Record IDs Enlightenment for Everyman

By Alan Shanahan – Principal Technical Architect for Astadia Consulting.

Are you using the full force of your Believe it or not, Record IDs can help if you’re not!

Apart from being what many regard as long, useless numbers; Record IDs in can in fact be very useful, whether you’re a simple user of the system, or an advanced developer looking to extend your applications.

Each table and data record in the system has a unique ID field assigned to it. You can’t remove the unique ID, nor can you change it; it’s something that is system generated each time a new record is inserted into the application. Unique IDs are in fact very useful for anyone designing and developing applications on the platform. To understand this better let’s look at a real example:

  • As an exercise, sign into your org and find an Account record to work with (In my case, I am using a developer org with some test data pre-loaded)
  • I’ve selected the Edge Communications account, which has an ID of 001A0000006Vm9u as you can see from the page snippet below Unique ID

So why are these IDs useful?

Basically, they provide a consistent, foolproof way to refer to a data record; right down to the ability to copy and paste a unique ID as a URL into the page address after the part of the address.

What many do NOT know is that these IDs, though unique, are also case-sensitive. This can present a challenge when you are using the ID values in external systems such as MS Excel or database systems.

To demonstrate my point, try this URL:

(substitute the na7 part of the URL for your own instance)

It almost certainly will not work, and you’ll see an error message (unless, by some fluke this ID actually exists in your system). To drive home the point, 001000000009Abc is *not* equal to 001000000009ABC, at least not in ID terms.

Useful information: Record ID values are copied without modification from a production org when a sandbox is created, but it is almost certain that any subsequent records created in the two orgs will have different ID values.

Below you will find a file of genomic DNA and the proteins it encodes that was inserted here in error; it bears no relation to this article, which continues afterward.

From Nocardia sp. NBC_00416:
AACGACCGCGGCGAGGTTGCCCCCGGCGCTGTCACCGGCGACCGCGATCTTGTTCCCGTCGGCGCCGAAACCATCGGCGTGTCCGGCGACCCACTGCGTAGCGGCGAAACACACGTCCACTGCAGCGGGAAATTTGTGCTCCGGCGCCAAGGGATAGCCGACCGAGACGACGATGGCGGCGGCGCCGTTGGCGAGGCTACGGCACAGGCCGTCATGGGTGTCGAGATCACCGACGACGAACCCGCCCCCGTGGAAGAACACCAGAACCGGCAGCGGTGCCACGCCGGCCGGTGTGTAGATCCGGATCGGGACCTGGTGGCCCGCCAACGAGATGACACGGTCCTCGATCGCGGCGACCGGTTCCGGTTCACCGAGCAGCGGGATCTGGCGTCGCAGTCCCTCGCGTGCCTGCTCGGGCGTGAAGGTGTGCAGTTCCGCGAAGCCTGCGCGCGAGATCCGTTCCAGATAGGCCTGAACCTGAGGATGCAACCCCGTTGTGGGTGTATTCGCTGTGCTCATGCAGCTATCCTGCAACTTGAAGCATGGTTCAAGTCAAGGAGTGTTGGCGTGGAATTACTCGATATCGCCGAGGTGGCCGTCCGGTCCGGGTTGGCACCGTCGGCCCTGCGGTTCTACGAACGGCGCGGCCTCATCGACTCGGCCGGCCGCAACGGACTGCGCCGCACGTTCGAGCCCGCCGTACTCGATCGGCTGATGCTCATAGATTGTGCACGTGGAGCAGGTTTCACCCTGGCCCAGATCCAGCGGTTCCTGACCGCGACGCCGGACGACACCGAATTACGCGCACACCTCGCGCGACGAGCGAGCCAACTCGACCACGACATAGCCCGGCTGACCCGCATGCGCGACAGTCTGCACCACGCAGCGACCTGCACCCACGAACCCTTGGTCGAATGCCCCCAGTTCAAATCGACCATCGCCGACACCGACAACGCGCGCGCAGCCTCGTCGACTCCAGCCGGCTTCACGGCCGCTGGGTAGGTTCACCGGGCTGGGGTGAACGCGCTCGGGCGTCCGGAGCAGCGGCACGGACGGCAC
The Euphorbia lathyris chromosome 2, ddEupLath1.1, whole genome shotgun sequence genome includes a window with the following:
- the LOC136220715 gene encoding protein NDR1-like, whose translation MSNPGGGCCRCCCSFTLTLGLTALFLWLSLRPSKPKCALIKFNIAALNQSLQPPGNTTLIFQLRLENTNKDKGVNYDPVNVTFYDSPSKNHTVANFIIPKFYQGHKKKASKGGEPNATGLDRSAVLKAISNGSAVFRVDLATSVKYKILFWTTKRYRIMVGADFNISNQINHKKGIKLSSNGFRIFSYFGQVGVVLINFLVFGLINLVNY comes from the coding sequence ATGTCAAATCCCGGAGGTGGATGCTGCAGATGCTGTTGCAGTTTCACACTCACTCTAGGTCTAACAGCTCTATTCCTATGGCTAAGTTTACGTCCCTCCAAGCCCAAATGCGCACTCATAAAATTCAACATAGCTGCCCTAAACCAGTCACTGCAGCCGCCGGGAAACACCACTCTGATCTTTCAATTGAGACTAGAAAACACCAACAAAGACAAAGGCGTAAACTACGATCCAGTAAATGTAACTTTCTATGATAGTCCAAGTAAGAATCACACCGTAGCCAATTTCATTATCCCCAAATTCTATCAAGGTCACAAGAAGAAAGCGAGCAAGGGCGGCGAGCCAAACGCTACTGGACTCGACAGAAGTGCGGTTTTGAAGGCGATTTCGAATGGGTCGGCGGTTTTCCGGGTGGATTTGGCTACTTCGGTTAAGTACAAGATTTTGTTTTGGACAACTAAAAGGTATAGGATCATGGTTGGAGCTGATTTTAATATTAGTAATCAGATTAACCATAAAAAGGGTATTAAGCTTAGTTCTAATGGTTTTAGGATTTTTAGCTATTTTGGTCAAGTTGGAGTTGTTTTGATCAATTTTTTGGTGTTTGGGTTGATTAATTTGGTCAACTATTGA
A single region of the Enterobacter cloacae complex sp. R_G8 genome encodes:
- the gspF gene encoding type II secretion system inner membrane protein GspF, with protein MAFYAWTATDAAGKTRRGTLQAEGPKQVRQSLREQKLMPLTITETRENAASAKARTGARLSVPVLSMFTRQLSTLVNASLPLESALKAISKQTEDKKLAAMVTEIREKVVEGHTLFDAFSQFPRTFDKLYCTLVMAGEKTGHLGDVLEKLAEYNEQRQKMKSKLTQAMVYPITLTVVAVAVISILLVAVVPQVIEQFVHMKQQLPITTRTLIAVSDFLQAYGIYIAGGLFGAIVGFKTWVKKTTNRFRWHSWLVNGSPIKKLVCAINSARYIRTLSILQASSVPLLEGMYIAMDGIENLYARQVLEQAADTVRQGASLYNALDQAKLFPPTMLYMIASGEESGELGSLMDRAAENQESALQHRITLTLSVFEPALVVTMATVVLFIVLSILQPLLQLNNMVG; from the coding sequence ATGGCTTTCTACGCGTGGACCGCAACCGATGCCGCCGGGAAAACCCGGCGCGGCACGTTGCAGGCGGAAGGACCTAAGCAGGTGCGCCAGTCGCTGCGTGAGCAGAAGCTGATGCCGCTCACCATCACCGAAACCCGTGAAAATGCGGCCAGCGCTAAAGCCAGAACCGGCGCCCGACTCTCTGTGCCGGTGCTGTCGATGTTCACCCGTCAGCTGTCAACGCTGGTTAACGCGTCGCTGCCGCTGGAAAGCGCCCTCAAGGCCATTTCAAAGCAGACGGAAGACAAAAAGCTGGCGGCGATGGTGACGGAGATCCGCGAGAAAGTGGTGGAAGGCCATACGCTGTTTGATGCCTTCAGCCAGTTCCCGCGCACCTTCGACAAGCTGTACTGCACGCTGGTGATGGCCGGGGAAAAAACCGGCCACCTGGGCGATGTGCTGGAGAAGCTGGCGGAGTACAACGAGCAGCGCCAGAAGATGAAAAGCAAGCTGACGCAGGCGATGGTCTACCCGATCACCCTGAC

Now, you can do some interesting things with ID values. For example, the following characters (entered after the part of the web address) will place you in a new Contact record page: /003/e – Try it!

Similarly, these characters will navigate you directly to the Campaign Home Page: /701/o

Using just the 3-char prefix will bring you to the default view for that object e.g. /800

Entering a known record ID (15 or 18 characters) will direct you straight to the details page of that record: /00QA0000004wjDt

Here are some more useful shortcuts:

Useful tip: The 1st 3 characters of an ID indicate the object type (i.e. table name)

  • 001 = Account
  • 003 = Contact
  • 005 = User
  • 006 = Opportunity
  • 00D = Organization
  • 00e = Profile
  • 00E = UserRole
  • 00Q = Lead
  • 00T = Task
  • 00U = Event
  • 012 = Record Type
  • 015 = Document
  • 01t = Product
  • 500 = Case
  • 701 = Campaign
  • 800 = Contract… and so on

These prefixes never change for standard objects. Custom objects are assigned 3-char prefixes based on internal SFDC rules that we cannot predict. However, even if you’re not a developer or an expert user of, these unique IDs can provide a quick route to locate and amend data in the system. Not only that, it’s also quite a fun way to show how much you know about the system and how quickly you can navigate around it.

For those of you who are a bit more technical, my next blog post will go into the 15 or 18 character IDs in more detail…

6 Responses to “ Record IDs Enlightenment for Everyman”

  1. 1 Osmar June 17, 2010 at 4:56 pm

    This is great article! As a developer I’m always keen to learn new tips and tricks. Looking forward to part 2 – When is that being posted?

    • 2 astadiaemea June 17, 2010 at 4:58 pm

      Glad you liked it! The follow up will be up on Monday next week. Keep me posted if you have any questions! It’s always good to hear from readers!
      Many thanks,

  2. 3 Phil Rogers June 18, 2010 at 9:39 am

    Very useful article – the joy of true Cloud computing is that any of the subscribers can learn and benefit from tips and articles like this one.
    Keep up the good work!

  3. 4 Stephen Bellhouse June 23, 2010 at 9:13 am

    A very useful and well written article.
    Thanks for sharing your knowledge.
    Appreciate it!

  1. 1 15 or 18 Character IDs in – Do you know how useful unique IDs are to your development effort? « Astadia EMEA's Blog Trackback on June 21, 2010 at 4:47 pm

Leave a Reply

Fill in your details below or click an icon to log in: Logo

You are commenting using your account. Log Out /  Change )

Twitter picture

You are commenting using your Twitter account. Log Out /  Change )

Facebook photo

You are commenting using your Facebook account. Log Out /  Change )

Connecting to %s

Enter your email address to subscribe to this blog and receive notifications of new posts by email.

Join 28 other followers

Astadia EMEA on Twitter

Error: Twitter did not respond. Please wait a few minutes and refresh this page.

Our Authors

Previous Blog Posts

%d bloggers like this: